Family of five at a Wake Forest University graduation in 1993.

Willy Hoos, left, celebrates his college graduation with his siblings and parents before his father (center) was diagnosed with pancreatic cancer.

Editor’s note: Our “It Starts with Someone” series chronicles all kinds of Pancreatic Cancer Action Network (PanCAN) supporters – volunteers, survivors, caregivers, advocates, researchers – and describes the “someone” who has impacted their efforts in the fight against pancreatic cancer. Today’s article focuses on William (Willy) Hoos, who has served as a consultant for PanCAN’s Scientific and Medical Affairs team for the past six years. Hoos lost his father to pancreatic cancer in 2003. 

When William (Willy) Hoos of Chapel Hill, North Carolina, finished business school in 2000, he focused on getting into the software industry. An organic chemistry major from college, he was not initially interested in the healthcare or biomedical industries.

That changed when his father was diagnosed with pancreatic cancer the following year.

“My dad’s diagnosis came right on the heels of some health concerns with my mom, leading to a pancreas and kidney transplant,” Hoos recalled. “Twenty years later, my mom is doing great. But my dad was diagnosed with a small tumor on the head of his pancreas and died less than two and a half years later.”

Father and daughter Demand Better for pancreatic cancer at Advocacy Day event on Capitol Hill.

Hoos attended PanCAN’s 2018 Advocacy Day with his 16 year old daughter, Emery.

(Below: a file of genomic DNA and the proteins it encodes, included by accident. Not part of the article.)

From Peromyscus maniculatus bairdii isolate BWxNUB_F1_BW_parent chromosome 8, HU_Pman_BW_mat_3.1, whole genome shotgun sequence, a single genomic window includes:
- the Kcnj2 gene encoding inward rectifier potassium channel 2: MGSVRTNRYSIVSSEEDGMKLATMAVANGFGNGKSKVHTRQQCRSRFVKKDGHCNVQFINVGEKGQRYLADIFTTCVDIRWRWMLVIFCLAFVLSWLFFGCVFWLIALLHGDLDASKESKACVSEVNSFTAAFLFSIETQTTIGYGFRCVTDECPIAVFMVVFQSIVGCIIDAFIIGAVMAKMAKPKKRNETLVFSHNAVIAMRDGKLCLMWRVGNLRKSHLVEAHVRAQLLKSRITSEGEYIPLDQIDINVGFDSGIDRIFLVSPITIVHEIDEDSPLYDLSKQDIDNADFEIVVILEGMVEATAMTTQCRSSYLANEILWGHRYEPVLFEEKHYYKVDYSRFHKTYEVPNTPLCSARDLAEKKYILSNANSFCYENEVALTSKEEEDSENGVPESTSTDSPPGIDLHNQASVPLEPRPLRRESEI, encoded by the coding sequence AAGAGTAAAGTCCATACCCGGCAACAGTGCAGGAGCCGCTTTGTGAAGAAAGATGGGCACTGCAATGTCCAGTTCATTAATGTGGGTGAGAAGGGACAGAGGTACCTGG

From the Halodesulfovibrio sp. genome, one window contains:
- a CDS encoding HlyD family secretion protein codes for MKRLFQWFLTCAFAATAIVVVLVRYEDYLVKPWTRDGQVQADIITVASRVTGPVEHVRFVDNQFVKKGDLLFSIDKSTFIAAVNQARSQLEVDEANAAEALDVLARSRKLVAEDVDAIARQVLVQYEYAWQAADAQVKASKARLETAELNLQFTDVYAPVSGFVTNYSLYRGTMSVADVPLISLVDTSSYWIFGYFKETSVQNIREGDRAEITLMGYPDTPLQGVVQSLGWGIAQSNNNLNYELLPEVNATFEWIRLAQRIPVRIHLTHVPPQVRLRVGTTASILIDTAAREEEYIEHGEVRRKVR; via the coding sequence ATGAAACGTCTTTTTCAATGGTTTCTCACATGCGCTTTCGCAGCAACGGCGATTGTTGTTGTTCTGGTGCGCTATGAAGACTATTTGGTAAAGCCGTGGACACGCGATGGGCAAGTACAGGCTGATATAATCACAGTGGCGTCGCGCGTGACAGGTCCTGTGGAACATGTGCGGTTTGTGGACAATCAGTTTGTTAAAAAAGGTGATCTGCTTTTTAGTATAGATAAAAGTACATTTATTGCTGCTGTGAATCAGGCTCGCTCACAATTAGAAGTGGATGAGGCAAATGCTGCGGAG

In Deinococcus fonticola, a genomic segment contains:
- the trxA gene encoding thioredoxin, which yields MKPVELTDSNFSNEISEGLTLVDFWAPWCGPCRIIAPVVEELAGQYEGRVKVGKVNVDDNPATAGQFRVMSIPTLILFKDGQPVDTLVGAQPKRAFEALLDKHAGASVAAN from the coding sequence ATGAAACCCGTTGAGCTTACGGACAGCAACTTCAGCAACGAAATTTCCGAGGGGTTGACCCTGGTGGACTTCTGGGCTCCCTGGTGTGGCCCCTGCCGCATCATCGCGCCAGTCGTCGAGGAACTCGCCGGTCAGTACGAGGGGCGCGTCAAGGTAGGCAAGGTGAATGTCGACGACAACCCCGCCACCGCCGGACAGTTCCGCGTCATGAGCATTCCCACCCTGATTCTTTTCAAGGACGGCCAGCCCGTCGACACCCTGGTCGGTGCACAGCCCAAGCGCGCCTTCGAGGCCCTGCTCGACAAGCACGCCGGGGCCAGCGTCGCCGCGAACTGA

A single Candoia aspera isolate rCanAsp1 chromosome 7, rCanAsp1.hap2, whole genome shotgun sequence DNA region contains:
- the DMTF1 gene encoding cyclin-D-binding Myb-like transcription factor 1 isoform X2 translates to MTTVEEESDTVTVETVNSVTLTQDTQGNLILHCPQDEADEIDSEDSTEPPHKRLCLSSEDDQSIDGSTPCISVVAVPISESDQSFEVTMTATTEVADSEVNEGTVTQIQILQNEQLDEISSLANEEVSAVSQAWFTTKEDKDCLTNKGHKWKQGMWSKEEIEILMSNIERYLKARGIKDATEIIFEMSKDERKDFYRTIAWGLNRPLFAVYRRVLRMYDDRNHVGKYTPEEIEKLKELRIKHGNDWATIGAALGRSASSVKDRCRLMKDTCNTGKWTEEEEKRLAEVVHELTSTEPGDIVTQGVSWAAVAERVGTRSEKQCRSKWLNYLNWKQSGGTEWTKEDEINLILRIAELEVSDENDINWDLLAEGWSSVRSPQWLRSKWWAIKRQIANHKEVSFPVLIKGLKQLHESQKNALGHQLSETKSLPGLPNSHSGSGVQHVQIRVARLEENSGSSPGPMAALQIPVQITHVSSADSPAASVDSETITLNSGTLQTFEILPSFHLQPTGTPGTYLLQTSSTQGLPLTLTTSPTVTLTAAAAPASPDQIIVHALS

Initially, Hoos’ father was able to undergo a Whipple surgical procedure, and his disease responded to chemotherapy and radiation. “He had one good year following his diagnosis,” Hoos said.

However, that phase was followed by a recurrence, leading to a more difficult chemotherapy regimen and a rapid decline in his father’s health.

“My dad started asking me if I could do research about pancreatic cancer,” Hoos said. “My family didn’t know that much about navigating the health system. After I looked closer at my dad’s care and the progression of his disease, I wondered if there was something I should be doing in that field.”

Hoos decided to sell the software company he had started and shift his focus back to science – and find a way to impact and improve healthcare options.

He started out working with a medical device company, which allowed Hoos to learn the ins and outs of the healthcare system.

“After five years with the medical device company, I decided to venture into consulting and shift my focus to cancer. I worked with some start-up companies focused on diagnostic tools or drug development, and I got exposure to some cancer advocacy organizations,” Hoos said.

Remembering his father’s request, Hoos looked into what was happening in the pancreatic cancer advocacy space. “I found the Pancreatic Cancer Action Network (PanCAN) and looked at everything they were doing, and I was very impressed. I saw an opportunity for my experience, training and entrepreneurial expertise to complement the organization’s efforts.”